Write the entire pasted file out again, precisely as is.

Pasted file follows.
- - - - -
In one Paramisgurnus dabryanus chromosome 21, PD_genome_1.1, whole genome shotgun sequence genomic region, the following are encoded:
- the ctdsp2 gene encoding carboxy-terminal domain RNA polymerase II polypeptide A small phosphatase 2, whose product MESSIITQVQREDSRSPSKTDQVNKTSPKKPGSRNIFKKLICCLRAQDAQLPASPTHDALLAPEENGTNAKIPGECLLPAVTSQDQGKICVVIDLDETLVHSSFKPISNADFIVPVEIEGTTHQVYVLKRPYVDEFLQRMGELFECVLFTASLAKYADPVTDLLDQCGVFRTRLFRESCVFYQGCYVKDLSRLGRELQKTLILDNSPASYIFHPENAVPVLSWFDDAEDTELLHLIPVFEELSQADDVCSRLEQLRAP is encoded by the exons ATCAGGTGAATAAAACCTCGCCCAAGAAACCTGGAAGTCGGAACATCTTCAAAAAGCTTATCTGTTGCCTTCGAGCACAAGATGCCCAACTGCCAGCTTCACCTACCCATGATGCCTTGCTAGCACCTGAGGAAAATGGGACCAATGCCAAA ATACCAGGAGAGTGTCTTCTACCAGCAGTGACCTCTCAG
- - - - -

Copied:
In one Paramisgurnus dabryanus chromosome 21, PD_genome_1.1, whole genome shotgun sequence genomic region, the following are encoded:
- the ctdsp2 gene encoding carboxy-terminal domain RNA polymerase II polypeptide A small phosphatase 2, whose product MESSIITQVQREDSRSPSKTDQVNKTSPKKPGSRNIFKKLICCLRAQDAQLPASPTHDALLAPEENGTNAKIPGECLLPAVTSQDQGKICVVIDLDETLVHSSFKPISNADFIVPVEIEGTTHQVYVLKRPYVDEFLQRMGELFECVLFTASLAKYADPVTDLLDQCGVFRTRLFRESCVFYQGCYVKDLSRLGRELQKTLILDNSPASYIFHPENAVPVLSWFDDAEDTELLHLIPVFEELSQADDVCSRLEQLRAP is encoded by the exons ATCAGGTGAATAAAACCTCGCCCAAGAAACCTGGAAGTCGGAACATCTTCAAAAAGCTTATCTGTTGCCTTCGAGCACAAGATGCCCAACTGCCAGCTTCACCTACCCATGATGCCTTGCTAGCACCTGAGGAAAATGGGACCAATGCCAAA ATACCAGGAGAGTGTCTTCTACCAGCAGTGACCTCTCAG